New English courses added
Message from Dr. Leslie O'Dell, Undergraduate Advisor
We are pleased to announce that three new course offerings are now available on a first-come, first-served basis.
In the Fall term we have a special topics course, “Literary Culture in the Age of Terrorism,” offered on Tuesday evenings from 7 to 9:50 p.m. This exciting new course will introduce students to a variety of literary and cultural texts that explore what it means to live in an age of terrorism. The reading list is not set yet, but will include graphic novels and digital media as well as more traditional literary forms. Here is a description of this course:
EN 209m Literary Culture in an Age of Terrorism
A study of literary and cultural texts that articulate a
variety of perspectives on what it means to live in an age of terrorism. Texts for study might include graphic
novels such as Jerusalem
(Delisle), Habibi (Craig
Thompson), Persepolis (Satrapi),
V for Vendetta (Moore), In the Shadow of No Towers (Spiegelman),
Palestine (Sacco), or Aaron and Ahmed (Cantor &
Ramberger), as well as films such as The
Battle of Algiers (1966), Team
America (2004), Munich (2005),
Waltz with Bashir (2008), or United 93 (2006). Novels might
include Sahar Kalifeh’s Wild Thorns,
DeLillo’s Mao II, Ian McKewen’s
Saturday or Graham Greene’s The Quiet American. Theoretical works might include Jean
Baudrillard’s “The Spirit of Terrorism,” Jacques Derrida’s “Interview on
Philosophy and Terror,” Noam Chomsky’s “International Terrorism: Image and
Reality” or Slavoj Žižek’s “Welcome to the Desert of the Real.”
NOTE: this course counts in Category 3.
In the Winter term we will now be offering EN281: Cyborg Fictions on Tuesday and Thursday mornings from 8:30 to 9:50 a.m. This course invites students to explore some of the most exciting recent developments in the popular genre of cyberpunk across a variety of media. Here is a description of the course:
EN281 Cyborg Fictions
This course will introduce students to the vibrant and still emerging cyberpunk movement in literature and film. The cyborg tends to unsettle all categories of difference, moving beyond the "meat/machine meld" to threaten additional hierarchies, including those of race, class, and gender. Students will explore central literary and cinematic texts of the cyberpunk movement, including foundational works by William Gibson, Bruce Sterling, Philip K. Dick, and Ridley Scott. Students will also have the opportunity to consider the current direction of cyberpunk fiction in more recent texts, including the phenomenally successful Matrix series and the movement of the cyborg into mainstream children's fare, as in Disney's Treasure Planet. Additionally, students will investigate a number of theoretical concepts central to cyberculture, including Baudrillard on the simulacrum, Benjamin and the panopticon, and Benedikt on the architecture of lightness. NOTE: this course counts in Category 4.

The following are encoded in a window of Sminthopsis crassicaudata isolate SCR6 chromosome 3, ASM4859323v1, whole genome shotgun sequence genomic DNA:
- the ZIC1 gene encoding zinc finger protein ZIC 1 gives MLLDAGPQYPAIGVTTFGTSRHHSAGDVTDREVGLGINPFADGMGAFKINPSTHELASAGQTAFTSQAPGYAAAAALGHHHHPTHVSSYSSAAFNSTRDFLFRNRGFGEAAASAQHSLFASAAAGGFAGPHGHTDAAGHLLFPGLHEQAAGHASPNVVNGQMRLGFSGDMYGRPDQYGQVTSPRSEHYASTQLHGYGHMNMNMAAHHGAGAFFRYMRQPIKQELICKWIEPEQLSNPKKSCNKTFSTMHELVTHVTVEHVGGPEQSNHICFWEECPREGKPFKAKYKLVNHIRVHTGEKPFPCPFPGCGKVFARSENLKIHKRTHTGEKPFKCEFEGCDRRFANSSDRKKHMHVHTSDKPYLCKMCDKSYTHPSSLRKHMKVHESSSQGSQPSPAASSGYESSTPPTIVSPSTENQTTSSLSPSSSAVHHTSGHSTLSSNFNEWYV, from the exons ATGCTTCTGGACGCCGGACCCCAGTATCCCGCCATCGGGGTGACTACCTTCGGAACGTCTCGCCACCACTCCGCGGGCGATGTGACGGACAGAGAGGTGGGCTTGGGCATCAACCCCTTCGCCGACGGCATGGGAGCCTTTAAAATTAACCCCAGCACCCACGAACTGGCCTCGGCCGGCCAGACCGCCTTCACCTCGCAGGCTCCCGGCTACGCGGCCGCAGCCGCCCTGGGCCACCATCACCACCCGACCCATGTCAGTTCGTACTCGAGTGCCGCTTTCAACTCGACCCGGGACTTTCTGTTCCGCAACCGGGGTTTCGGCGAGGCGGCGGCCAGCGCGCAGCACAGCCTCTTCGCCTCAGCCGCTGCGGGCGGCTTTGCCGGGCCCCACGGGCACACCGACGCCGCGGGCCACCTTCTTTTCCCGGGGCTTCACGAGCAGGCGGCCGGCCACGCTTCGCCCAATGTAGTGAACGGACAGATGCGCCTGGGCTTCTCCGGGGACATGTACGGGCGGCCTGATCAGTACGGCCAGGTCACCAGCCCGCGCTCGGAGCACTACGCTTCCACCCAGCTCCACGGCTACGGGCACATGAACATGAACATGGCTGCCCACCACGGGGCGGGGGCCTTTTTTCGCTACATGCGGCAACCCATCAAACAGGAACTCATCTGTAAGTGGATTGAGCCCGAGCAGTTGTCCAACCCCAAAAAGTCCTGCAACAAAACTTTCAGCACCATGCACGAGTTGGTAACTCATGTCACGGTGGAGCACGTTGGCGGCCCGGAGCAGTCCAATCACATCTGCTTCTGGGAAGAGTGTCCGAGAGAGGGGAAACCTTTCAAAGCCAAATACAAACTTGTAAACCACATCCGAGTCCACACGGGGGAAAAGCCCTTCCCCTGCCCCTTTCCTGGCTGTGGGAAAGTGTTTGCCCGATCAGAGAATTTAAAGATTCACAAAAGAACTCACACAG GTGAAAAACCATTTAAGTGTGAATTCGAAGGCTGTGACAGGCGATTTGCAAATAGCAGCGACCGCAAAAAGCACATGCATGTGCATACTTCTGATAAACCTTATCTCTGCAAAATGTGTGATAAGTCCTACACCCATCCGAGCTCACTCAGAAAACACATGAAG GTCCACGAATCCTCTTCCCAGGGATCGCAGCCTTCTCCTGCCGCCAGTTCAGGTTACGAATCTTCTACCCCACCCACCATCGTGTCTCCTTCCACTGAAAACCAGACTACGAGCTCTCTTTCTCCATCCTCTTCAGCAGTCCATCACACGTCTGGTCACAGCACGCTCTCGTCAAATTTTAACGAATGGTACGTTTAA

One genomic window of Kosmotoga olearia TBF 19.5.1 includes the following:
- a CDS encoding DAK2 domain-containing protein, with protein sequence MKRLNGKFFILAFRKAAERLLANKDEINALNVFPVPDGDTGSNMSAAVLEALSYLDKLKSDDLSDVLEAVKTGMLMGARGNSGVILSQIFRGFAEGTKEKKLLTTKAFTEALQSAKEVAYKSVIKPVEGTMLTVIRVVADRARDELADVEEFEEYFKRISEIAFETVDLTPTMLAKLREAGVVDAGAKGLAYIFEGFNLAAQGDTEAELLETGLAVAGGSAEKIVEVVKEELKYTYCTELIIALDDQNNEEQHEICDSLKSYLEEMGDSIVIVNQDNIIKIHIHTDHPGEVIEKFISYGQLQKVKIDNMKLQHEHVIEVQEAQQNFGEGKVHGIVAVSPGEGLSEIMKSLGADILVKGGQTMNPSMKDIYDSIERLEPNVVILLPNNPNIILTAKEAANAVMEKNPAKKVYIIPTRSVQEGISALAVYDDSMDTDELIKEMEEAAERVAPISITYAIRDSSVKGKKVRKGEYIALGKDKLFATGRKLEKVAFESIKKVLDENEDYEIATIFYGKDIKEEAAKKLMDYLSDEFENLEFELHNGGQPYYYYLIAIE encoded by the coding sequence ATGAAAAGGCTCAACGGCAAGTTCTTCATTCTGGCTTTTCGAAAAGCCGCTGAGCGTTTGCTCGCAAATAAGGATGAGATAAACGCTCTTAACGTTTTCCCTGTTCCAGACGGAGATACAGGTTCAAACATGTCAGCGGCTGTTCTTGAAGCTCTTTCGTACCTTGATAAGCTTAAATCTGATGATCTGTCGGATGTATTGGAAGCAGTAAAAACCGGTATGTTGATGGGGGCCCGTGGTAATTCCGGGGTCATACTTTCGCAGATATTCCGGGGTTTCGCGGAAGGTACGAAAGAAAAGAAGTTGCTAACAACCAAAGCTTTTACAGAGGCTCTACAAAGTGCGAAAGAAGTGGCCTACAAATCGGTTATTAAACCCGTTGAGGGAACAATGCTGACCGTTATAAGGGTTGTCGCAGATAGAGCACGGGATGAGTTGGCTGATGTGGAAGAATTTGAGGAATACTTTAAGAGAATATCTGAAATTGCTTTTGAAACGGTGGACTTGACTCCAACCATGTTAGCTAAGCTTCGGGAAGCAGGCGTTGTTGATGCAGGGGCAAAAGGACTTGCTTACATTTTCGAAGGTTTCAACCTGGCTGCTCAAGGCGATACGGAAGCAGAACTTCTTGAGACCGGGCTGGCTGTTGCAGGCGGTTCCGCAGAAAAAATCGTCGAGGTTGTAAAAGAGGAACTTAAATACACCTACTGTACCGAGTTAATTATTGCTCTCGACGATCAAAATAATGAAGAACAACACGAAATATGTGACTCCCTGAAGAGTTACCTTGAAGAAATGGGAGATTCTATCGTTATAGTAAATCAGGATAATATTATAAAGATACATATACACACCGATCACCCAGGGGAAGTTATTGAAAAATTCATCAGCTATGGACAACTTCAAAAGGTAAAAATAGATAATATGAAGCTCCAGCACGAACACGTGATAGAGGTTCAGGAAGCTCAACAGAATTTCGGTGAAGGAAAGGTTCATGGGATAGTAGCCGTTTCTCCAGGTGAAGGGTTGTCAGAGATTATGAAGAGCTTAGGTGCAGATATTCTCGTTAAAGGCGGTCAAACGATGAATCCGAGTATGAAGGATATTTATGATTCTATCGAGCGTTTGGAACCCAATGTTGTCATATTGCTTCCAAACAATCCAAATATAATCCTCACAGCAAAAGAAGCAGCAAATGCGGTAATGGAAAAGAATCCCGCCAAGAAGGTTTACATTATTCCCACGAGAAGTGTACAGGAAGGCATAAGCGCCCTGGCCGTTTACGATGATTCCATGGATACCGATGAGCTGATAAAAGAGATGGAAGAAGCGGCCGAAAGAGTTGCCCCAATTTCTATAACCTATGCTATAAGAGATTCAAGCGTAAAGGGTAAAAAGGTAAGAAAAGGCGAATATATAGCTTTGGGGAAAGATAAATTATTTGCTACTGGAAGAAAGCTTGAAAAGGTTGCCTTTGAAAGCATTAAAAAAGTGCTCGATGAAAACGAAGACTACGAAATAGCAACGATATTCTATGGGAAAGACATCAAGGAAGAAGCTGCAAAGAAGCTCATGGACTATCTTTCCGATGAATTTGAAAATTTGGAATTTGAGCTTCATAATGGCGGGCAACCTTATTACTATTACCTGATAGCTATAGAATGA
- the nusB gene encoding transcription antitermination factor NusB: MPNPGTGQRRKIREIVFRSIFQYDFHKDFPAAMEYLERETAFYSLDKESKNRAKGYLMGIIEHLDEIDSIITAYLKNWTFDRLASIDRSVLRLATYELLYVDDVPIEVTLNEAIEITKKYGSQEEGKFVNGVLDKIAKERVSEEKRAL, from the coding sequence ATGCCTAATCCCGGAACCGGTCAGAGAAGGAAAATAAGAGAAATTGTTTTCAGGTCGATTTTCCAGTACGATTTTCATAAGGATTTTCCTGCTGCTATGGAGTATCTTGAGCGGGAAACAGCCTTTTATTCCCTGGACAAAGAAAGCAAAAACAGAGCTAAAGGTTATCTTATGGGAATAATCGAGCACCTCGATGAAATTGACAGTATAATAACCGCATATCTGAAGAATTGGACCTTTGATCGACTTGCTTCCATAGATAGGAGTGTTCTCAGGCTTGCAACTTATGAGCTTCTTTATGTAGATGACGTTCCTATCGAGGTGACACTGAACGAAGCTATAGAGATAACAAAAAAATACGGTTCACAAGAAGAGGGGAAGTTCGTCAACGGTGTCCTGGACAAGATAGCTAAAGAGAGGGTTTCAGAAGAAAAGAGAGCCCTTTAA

We have another brand new course in the Winter term, “Writing for Young Readers: Theory and Practice,” offered on Thursday afternoons from 2:30 to 4:20 p.m. plus one-hour tutorial times. This course represents a new type of course offering, one that blends the reading and analysis of a popular literary genre with creative writing exercises. Students will be able to choose from a variety of formal assignments in order to shape the course to personal interests. This course will be of particular interest to future teachers, creative writers, and anyone who loves literature written for young readers. Here is a description of this new course:
EN209k Writing for Young Readers: Theory and Practice.
In this course we will explore the challenges facing writers creating stories for young readers. Categories for examination will include picture books and poetry for pre-schoolers, stories and poetry for beginning readers, drama for young audiences and performers, and genre fiction for young readers. We will read and analyze exemplars of these categories of writing within the context of recent scholarship on literature for young readers. Weekly writing challenges will invite students to explore the craft required for this type of writing. Students can select from a variety of formal assignments in order to shape their work in this course according to personal interests. NOTE: this course counts in category 4.